Problem with C++ wrapper and gpgme

Yenot yenot at
Mon May 26 23:53:02 CEST 2003

Hash: SHA1

On Monday 26 May 2003 11:29 pm, David Shaw wrote:
> Do you mean "--export" here?  --list-keys just lists keys, and does
> not include much information you might want (key flags, etc).

I meant "--export".  Thanks David.

On Monday 26 May 2003 10:40 pm, Robert J. Hansen wrote:
> Unfortunately, the raw binary format is undocumented, near as I can
> see.

The format of OpenPGP data is well documented in RFC2440. It can be
difficult to understand/parse OpenPGP data, because of backwards
compatibility with multiple versions of the standard. All the same,
it's manageable.

On Monday 26 May 2003 10:14 pm, Marcus Brinkmann wrote:
> The one thing that can save you even if you use GPGME is that GPGME
> can be used asynchronously, ie you can use the partial results
> returned by GPGME to start to display the keylist.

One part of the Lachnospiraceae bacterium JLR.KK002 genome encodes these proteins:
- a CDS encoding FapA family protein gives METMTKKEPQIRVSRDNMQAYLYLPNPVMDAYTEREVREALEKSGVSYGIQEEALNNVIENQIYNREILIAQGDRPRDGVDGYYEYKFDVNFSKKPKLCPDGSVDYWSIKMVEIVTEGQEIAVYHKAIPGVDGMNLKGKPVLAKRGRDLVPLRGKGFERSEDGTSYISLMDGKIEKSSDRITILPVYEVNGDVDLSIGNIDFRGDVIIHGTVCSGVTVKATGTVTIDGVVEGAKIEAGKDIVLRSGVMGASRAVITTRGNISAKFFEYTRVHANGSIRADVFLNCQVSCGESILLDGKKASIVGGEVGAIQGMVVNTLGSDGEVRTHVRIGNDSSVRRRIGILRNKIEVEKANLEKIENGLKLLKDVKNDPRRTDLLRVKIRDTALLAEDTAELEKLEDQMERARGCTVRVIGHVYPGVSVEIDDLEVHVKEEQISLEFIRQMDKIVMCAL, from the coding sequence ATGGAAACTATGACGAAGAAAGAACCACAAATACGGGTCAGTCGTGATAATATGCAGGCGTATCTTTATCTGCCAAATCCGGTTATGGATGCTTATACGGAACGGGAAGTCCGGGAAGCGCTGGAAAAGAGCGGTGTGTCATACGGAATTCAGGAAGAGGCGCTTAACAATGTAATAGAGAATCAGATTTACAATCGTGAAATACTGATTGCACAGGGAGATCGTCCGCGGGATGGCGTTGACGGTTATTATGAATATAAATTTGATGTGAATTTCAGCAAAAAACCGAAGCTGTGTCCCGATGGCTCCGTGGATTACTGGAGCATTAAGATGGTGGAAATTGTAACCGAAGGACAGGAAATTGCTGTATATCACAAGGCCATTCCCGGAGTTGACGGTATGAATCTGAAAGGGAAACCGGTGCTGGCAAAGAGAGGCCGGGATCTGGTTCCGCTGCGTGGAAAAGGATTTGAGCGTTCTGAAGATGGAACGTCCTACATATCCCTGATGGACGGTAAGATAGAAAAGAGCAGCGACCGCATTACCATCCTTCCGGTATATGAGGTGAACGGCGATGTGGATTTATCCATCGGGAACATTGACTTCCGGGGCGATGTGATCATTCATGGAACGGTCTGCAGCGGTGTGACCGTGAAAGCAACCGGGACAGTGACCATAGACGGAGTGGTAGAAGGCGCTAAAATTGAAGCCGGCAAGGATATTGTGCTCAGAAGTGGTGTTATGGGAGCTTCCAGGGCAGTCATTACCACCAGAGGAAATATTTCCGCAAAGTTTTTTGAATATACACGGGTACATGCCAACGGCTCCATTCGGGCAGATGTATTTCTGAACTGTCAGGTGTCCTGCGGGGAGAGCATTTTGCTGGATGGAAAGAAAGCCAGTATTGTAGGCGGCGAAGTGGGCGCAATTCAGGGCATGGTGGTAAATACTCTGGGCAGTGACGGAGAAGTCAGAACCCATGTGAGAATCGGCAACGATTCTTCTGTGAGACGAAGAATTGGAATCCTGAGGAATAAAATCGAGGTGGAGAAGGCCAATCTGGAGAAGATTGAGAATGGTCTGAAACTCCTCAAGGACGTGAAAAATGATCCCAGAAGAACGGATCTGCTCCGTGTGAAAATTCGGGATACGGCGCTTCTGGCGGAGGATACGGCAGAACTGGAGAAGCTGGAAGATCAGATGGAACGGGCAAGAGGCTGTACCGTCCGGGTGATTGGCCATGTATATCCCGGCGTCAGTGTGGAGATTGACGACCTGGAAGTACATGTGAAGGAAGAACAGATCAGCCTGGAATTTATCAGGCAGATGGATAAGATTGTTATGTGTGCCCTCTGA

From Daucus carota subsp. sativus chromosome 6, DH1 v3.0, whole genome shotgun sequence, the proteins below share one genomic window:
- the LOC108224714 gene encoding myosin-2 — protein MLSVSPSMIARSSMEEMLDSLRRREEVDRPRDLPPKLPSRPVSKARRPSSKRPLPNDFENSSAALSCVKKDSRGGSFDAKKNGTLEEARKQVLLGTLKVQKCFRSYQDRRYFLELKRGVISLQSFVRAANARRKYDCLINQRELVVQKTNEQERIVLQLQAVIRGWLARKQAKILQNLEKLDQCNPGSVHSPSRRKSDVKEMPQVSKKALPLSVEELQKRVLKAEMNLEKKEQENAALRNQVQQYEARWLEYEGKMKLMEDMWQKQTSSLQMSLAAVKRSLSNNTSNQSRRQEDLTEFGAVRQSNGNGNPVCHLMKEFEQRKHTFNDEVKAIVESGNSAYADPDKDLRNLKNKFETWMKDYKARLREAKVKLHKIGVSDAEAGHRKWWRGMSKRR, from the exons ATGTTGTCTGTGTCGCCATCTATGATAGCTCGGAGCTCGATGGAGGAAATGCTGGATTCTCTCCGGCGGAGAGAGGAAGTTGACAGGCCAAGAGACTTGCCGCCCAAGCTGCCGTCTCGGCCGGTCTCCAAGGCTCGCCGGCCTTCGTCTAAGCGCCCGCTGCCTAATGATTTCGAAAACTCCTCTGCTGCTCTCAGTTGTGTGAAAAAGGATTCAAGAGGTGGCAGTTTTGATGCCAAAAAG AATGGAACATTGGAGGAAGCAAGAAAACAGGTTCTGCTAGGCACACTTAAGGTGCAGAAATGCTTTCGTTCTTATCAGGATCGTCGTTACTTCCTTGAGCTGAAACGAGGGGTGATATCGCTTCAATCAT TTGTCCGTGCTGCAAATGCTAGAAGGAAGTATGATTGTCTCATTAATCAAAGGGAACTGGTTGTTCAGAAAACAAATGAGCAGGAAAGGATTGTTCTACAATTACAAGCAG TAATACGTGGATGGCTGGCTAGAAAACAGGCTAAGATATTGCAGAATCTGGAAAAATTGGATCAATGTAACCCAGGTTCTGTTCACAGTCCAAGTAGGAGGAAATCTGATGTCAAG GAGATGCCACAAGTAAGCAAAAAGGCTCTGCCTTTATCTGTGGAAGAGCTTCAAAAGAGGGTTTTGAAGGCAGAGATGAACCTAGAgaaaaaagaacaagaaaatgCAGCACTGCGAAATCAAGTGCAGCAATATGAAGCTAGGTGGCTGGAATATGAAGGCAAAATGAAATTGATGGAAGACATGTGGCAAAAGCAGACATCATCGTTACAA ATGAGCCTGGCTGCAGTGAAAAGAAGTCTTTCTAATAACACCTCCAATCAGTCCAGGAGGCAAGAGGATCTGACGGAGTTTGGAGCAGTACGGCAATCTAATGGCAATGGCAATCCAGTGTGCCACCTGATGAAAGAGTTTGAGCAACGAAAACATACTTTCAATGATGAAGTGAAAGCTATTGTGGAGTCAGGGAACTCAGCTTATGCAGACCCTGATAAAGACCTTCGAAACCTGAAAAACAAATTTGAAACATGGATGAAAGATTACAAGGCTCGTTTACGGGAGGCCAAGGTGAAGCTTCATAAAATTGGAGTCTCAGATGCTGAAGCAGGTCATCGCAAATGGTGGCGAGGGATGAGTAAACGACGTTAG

This can be done with the raw "gpg --export" output as well.  In the
raw format, GnuPG returns even thousands of keys almost
instantaneously.  If your parsing code isn't fast enough, you can
start the display of keys in chunks.

> You can often trade performance against generality.  This is ok as
> long as you know what you are doing, and are aware of the
> consequences.

I don't think anyone wants to parse the raw OpenPGP data.  I posted
what I think is the only way to solve the current bottleneck. GnuPG
needs a good keymanager. If it was as simple as writing a GUI on an
existing backend, Linux would already have multiple GUI keymanagers
that are superior (or at least as good as) the commercial PGP GUI. As
it stands, existing keymanagers are intolerably slow with large
keyrings and they can't manipulate and/or display all key features.

 - Yenot
Version: GnuPG v1.2.2 (GNU/Linux)


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